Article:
Nichushkin wasn’t very effective in five postseason games so far, failing to score a point and only managed three shots on goal.

Still, if the frenetic pace of Game 1 carries on through this series, Nichushkin could very well make an impact.

Update: the Stars have other options at forward after making recalls:

Sheary’s in for Penguins in Game 2; Kunitz is a game-time decision

Pittsburgh Penguins' Conor Sheary (43) is greeted by teammates Brian Dumoulin (8) and Chris Kunitz (14) after scoring his first NHL goal, in the first period of the Penguins' hockey game against the Boston Bruins, Friday, Dec. 18, 2015, in Pittsburgh. Bruins' Brad Marchand is at lower right. (AP Photo/Keith Srakocic)
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Both the Pittsburgh Penguins and Washington Capitals might look a little different in Game 2 on Saturday after that blistering Game 1.

As the team down 1-0, it’s not too surprising that the Penguins boast the more significant lineup questions, although they lean toward health concerns rather than performance tweaks.

Conor Sheary was able to return during Game 1 after Tom Wilson‘s controversial knee-to-knee hit, and he appears to be in for tonight’s contest as well. Chris Kunitz isn’t quite a guarantee, as he’s currently labeled a game-time decision.

For what it’s worth, Kunitz himself believes he’ll be in. Whether he plays on Saturday or not, it sounds like Kunitz is taking extra safety measures going forward.

The Penguins stayed vague with Marc-Andre Fleury, merely claiming that he’s making “progress.”

Generally speaking, Matt Murray has been playing well for the Penguins. Of course, the scrutiny will rise if Pittsburgh loses Game 2 on Saturday.

The Capitals are also considering a tweak. CSN Mid-Atlantic reports that Barry Trotz is pondering replacing Dmitry Orlov with Taylor Chorney.

“They told me to be prepared as if I’m going to be playing,” Chorney said. “We’ll just see how it goes.”

As you may notice, Chorney isn’t the only one in wait-and-see mode heading into Game 2, which you can watch on NBC.

Hitchcock, Blues know they need to slow down the Stars … but can they?

The puck shot by Dallas Stars left wing Antoine Roussel crosses the goal line as St. Louis Blues goalie Brian Elliott (1) and defenseman Jay Bouwmeester (19) attempt the stop during the second period of Game 1 of the NHL hockey Stanley Cup Western Conference semifinals, Friday, April 29, 2016, in Dallas. The Stars won 2-1. (Tom Fox/The Dallas Morning News via AP)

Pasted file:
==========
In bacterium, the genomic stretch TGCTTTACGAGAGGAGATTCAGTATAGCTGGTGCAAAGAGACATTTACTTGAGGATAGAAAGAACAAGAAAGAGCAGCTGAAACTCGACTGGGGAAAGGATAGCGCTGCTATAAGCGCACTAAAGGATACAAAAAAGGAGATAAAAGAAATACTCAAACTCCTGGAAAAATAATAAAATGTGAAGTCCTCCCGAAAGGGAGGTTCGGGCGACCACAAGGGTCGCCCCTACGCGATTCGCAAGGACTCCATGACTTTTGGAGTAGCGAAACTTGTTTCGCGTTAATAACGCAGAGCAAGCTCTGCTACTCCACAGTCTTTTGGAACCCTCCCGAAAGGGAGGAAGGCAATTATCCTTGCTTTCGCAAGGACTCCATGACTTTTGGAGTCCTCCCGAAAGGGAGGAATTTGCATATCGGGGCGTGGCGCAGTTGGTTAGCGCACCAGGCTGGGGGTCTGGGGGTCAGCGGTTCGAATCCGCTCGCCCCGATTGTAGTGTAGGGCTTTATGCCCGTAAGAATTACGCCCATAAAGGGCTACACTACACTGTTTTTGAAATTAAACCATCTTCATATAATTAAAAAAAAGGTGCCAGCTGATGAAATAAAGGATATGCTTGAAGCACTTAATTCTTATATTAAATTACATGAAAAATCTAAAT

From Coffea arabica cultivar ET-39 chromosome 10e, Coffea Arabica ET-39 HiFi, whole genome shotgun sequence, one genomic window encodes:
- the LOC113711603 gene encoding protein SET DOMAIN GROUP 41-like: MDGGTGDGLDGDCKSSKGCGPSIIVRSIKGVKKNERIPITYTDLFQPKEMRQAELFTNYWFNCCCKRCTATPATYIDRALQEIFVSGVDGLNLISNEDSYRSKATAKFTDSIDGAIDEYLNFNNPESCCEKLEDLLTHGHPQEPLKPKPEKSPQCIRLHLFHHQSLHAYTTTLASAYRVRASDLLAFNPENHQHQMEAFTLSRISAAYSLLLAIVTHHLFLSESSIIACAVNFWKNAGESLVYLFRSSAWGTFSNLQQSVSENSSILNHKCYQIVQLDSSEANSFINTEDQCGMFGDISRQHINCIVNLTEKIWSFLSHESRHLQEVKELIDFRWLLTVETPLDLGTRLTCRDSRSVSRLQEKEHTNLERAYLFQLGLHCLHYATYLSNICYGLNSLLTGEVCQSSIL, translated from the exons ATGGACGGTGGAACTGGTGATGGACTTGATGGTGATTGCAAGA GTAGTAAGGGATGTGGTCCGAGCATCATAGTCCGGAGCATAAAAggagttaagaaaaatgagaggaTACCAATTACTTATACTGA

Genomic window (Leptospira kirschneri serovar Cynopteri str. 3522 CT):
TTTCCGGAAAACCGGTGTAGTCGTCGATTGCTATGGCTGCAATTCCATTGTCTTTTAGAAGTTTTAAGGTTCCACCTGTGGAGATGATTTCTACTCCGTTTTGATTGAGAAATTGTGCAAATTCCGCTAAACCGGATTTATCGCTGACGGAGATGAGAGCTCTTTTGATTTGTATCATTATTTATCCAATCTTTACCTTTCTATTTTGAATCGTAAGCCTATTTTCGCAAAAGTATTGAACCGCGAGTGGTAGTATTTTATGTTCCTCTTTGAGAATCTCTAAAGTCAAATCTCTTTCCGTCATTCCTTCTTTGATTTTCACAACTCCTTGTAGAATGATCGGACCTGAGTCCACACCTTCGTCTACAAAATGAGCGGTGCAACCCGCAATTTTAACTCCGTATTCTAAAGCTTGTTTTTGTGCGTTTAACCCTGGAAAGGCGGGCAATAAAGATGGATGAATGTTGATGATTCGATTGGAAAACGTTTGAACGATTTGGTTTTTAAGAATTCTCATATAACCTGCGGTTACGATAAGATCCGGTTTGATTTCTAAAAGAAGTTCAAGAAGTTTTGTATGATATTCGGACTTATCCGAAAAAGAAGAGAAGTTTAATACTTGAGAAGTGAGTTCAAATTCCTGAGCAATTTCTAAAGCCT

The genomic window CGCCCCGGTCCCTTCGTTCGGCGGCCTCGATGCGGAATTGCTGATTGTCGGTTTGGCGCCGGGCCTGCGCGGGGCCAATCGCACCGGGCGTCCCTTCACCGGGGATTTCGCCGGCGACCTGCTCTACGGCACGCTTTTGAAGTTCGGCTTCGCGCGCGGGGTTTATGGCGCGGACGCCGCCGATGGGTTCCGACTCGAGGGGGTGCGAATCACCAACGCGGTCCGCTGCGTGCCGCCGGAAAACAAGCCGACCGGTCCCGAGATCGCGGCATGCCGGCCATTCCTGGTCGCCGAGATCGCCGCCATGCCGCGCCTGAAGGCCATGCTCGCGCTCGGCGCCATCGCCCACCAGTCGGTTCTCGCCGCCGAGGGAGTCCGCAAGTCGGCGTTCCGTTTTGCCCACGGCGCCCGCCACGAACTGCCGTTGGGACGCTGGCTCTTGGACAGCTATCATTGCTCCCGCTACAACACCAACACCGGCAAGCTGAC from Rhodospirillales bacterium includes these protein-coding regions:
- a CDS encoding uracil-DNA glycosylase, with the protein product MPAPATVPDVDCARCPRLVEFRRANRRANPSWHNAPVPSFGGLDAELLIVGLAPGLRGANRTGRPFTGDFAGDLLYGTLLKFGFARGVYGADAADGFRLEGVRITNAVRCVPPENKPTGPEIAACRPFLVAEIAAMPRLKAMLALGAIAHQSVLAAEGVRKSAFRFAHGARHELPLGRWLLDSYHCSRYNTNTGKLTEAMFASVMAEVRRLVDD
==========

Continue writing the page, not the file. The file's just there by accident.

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The Dallas Stars only beat the St. Louis Blues by one goal (2-1) in Game 1, but the feeling is that the score was deceptively close.

Blame it on fatigue from that epic series against the Chicago Blackhawks or not; the Blues looked out of rhythm and out of breath against the hard-charging Stars.

At least they’re not in denial about that, though.

“We’re not going to beat anybody giving up 40 shots on goal,” Blues coach Ken Hitchcock told the St. Louis Post-Dispatch after their Game 1 loss on Friday. “We’re not going to beat anybody giving up the scoring chances we did today.”

Hitchcock added “we’ve got to find the energy to play our game, and we’ve got to find it quickly in the next 48 hours.”

Allowing 40 shots on goal might not be that common for the Blues, yet they leaned heavily on Brian Elliott against the Blackhawks in that series.

Just look at the SOG comparison in that series and in Game 1 vs. Dallas:

Game 1: Blues – 18 SOG, Blackhawks – 35
Game 2: Blues – 31, Blackhawks – 29
Game 3: Blues – 36, Blackhawks – 46
Game 4: Blues – 20, Blackhawks – 42
Game 5: Blues – 46, Blackhawks – 35
Game 6: Blues – 28, Blachawks – 36
Game 7: Blues – 26, Blackhawks – 33

Game 1: Blues – 32, Stars – 42

Such shot comparisons make you wonder if Game 1 provided evidence of a rest advantage or if this might just be the state of affairs for the Blues (at least against two electric offenses).

One area to watch is the transition game. The Stars seemed to tear through the neutral zone while the Blues sometimes struggled to get things going.

“They’re a team that wants to play real fast up the ice and through the neutral zone,” Jay Bouwmeester said, via the St. Louis Post-Dispatch. “Yeah, we didn’t do a very good job of slowing them down. A lot of their chances were off the rush. That’s what you want to take away from them.”

File that under “easier said than done.”